The third and most ambitious instalment of her inimitable deconstructed book series sees Millaze adopt a compelling formula, which serves as an authentic application to the melodramatic indie-rock which rose to prominence throughout the past decade. But while aspects of her work draw parallels with distinguished artists such as the likes of Mitski and Julien Baker, Millaze’s exemplary levels of creativity ensure ‘Front Matter’ is not only inspired by, but also lies on par with some of the genre’s most notable projects.
Exerting her proficient piano expertise, Millaze’s nuanced approach to songwriting helps create an album engulfed in ethereality, often yielding a trade-off between reflection and escapism. This culminates in an engaging project which exerts contrasting emotions at certain points throughout the album. Such reminiscence is felt most notably on the poignant ‘White V-Neck Frontispiece’, on which Millaze ruminates in unforgotten memories of a previous relationship, while singing “You’re what I need but I left behind”. However, tracks such as ‘Illustrated by Sirens on S. Lincoln’ offer an antithetical atmosphere, with the conspicuous snare and distinct hi-hats forging a hip-hop inspired instrumental, who’s divergent style reflects a period of escapism. This juxtaposition is an element perfected by Millaze throughout the course of the album, and is enhanced by her graceful piano melodies which often contradict the rawness of the mixing. These conflicting states are acknowledged on ‘Copyright Scissors in the Sky and a Silence’ by the artist herself, as she repeatedly sings the lyrics indicative of her music; “Reality, memory, fantasy and dream”.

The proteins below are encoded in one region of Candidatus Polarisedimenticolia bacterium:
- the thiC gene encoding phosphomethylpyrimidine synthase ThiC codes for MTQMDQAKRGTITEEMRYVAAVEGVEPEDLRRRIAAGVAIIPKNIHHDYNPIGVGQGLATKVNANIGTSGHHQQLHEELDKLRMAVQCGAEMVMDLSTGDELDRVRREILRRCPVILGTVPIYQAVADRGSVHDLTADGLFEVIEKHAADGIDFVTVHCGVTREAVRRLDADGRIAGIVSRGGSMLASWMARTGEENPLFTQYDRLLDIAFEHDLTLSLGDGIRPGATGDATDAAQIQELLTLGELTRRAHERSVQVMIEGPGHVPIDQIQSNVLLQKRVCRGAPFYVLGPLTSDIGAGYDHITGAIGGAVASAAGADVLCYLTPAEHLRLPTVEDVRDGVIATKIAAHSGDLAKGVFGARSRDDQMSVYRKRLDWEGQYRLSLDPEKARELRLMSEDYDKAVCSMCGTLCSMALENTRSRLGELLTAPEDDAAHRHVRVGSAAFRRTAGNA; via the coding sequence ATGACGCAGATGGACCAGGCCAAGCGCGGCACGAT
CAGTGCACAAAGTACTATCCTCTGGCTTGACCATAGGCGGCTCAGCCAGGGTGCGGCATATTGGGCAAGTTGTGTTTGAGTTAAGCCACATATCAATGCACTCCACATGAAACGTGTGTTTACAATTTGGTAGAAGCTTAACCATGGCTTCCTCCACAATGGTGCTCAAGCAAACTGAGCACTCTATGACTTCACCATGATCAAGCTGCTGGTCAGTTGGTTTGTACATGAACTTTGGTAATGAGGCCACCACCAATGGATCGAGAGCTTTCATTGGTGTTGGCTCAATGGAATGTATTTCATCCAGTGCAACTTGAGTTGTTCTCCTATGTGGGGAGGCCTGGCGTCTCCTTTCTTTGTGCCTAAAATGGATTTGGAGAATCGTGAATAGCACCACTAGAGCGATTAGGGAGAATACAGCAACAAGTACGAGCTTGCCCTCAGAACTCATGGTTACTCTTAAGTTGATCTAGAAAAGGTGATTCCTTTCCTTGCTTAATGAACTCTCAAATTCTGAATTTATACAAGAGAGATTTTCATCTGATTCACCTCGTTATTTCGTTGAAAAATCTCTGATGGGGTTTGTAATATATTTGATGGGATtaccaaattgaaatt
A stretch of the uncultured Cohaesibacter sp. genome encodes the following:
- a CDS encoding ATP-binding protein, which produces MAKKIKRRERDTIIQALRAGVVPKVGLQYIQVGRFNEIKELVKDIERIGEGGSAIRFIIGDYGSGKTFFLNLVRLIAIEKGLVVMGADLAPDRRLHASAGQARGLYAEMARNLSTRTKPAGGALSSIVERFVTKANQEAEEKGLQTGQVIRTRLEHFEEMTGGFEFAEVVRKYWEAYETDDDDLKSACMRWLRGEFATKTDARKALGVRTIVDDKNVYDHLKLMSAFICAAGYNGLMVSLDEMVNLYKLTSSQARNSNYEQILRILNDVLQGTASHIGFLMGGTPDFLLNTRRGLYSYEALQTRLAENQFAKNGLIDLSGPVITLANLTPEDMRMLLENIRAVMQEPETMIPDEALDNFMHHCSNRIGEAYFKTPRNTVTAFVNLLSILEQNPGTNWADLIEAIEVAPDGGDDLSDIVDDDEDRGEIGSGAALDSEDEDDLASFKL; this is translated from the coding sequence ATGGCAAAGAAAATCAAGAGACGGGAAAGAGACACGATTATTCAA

When Millaze does engage in escapism, she repeatedly ignites the dream in “dreamhop”, notably on occasions such as the appregiated piano on “Reissue: Did You Hear Me All This Time”, which helps mould a transcendent atmosphere of which the chorus’ elegant vocals are beautifully complimented by. While her passionate, expressive vocals consistently convey the nature of her lyrics in impressive fashion, it’s her prudent piano arrangements which often dictate the tone of the record. This musical astuteness sees here effectively know when to transition between isolated piano solos during emotive passages, and when to compliment them with other elements such as the emphatic drumming which helps bring ‘Title Page: The Dialectic’ to a grand crescendo.
But amidst the ethereality, Millaze draws inspiration from her environment, brilliantly incorporating aesthetical touches from her surroundings, which help introduce industrial elements to the album. This is experienced most prominently on the bold, but incredible 7-minute instrumental opener, ‘Half-Title Page’, where the ambience consisting of abstract synths, a delicate piano and subtle guitar riffs find themselves persistently competing with the sound of sirens and the Oakland Steel Mills. These juxtaposing passages allow ‘Front Matter’ to coexists as both fantasy and reality, causing you to become immersed in inner-city struggles, whilst simultaneously dreaming of an escape. This ultimately results in an absorbing album which showcases Millaze’s emphatic range of virtuosity. An album with huge replay value.
Favourite Tracks: Projection Room / Gutter, Reissue: Did You Hear Me All This Time, Copyright Scissors in the Sky and a Silence, Scream / 529 / Spine